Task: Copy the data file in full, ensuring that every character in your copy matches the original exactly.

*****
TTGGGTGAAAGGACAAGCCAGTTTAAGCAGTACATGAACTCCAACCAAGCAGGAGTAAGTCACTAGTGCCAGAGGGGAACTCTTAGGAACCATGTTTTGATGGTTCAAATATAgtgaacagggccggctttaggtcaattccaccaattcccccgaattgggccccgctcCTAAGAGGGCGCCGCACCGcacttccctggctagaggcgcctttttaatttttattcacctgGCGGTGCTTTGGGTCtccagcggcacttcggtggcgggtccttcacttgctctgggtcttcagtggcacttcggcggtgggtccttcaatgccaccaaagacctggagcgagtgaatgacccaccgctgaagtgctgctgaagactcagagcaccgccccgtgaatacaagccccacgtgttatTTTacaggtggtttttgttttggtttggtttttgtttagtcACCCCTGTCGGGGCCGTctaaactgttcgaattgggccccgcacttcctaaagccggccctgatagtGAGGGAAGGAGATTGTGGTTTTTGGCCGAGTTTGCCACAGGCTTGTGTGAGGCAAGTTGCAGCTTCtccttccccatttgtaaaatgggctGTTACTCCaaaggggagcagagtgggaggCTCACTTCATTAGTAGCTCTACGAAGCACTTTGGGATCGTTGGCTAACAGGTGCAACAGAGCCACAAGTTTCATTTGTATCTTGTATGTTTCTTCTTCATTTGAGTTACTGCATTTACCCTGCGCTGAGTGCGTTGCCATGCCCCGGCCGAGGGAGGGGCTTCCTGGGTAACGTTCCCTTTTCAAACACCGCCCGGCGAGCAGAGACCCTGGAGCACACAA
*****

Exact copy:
TTGGGTGAAAGGACAAGCCAGTTTAAGCAGTACATGAACTCCAACCAAGCAGGAGTAAGTCACTAGTGCCAGAGGGGAACTCTTAGGAACCATGTTTTGATGGTTCAAATATAgtgaacagggccggctttaggtcaattccaccaattcccccgaattgggccccgctcCTAAGAGGGCGCCGCACCGcacttccctggctagaggcgcctttttaatttttattcacctgGCGGTGCTTTGGGTCtccagcggcacttcggtggcgggtccttcacttgctctgggtcttcagtggcacttcggcggtgggtccttcaatgccaccaaagacctggagcgagtgaatgacccaccgctgaagtgctgctgaagactcagagcaccgccccgtgaatacaagccccacgtgttatTTTacaggtggtttttgttttggtttggtttttgtttagtcACCCCTGTCGGGGCCGTctaaactgttcgaattgggccccgcacttcctaaagccggccctgatagtGAGGGAAGGAGATTGTGGTTTTTGGCCGAGTTTGCCACAGGCTTGTGTGAGGCAAGTTGCAGCTTCtccttccccatttgtaaaatgggctGTTACTCCaaaggggagcagagtgggaggCTCACTTCATTAGTAGCTCTACGAAGCACTTTGGGATCGTTGGCTAACAGGTGCAACAGAGCCACAAGTTTCATTTGTATCTTGTATGTTTCTTCTTCATTTGAGTTACTGCATTTACCCTGCGCTGAGTGCGTTGCCATGCCCCGGCCGAGGGAGGGGCTTCCTGGGTAACGTTCCCTTTTCAAACACCGCCCGGCGAGCAGAGACCCTGGAGCACACAA